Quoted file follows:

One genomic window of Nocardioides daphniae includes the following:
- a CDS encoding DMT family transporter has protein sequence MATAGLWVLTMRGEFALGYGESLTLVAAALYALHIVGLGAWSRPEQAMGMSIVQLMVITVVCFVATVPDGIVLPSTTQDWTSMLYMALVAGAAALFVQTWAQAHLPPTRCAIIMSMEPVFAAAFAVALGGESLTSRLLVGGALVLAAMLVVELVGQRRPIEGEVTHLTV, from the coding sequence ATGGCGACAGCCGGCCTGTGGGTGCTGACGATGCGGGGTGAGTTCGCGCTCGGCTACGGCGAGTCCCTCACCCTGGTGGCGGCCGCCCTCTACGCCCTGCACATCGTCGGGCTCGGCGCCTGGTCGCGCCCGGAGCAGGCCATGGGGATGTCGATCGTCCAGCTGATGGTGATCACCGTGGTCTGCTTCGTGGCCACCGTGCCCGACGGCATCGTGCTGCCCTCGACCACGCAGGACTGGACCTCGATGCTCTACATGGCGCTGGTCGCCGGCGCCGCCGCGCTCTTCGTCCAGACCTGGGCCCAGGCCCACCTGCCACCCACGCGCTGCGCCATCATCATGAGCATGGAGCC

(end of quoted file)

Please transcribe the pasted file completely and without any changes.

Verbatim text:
One genomic window of Nocardioides daphniae includes the following:
- a CDS encoding DMT family transporter has protein sequence MATAGLWVLTMRGEFALGYGESLTLVAAALYALHIVGLGAWSRPEQAMGMSIVQLMVITVVCFVATVPDGIVLPSTTQDWTSMLYMALVAGAAALFVQTWAQAHLPPTRCAIIMSMEPVFAAAFAVALGGESLTSRLLVGGALVLAAMLVVELVGQRRPIEGEVTHLTV, from the coding sequence ATGGCGACAGCCGGCCTGTGGGTGCTGACGATGCGGGGTGAGTTCGCGCTCGGCTACGGCGAGTCCCTCACCCTGGTGGCGGCCGCCCTCTACGCCCTGCACATCGTCGGGCTCGGCGCCTGGTCGCGCCCGGAGCAGGCCATGGGGATGTCGATCGTCCAGCTGATGGTGATCACCGTGGTCTGCTTCGTGGCCACCGTGCCCGACGGCATCGTGCTGCCCTCGACCACGCAGGACTGGACCTCGATGCTCTACATGGCGCTGGTCGCCGGCGCCGCCGCGCTCTTCGTCCAGACCTGGGCCCAGGCCCACCTGCCACCCACGCGCTGCGCCATCATCATGAGCATGGAGCC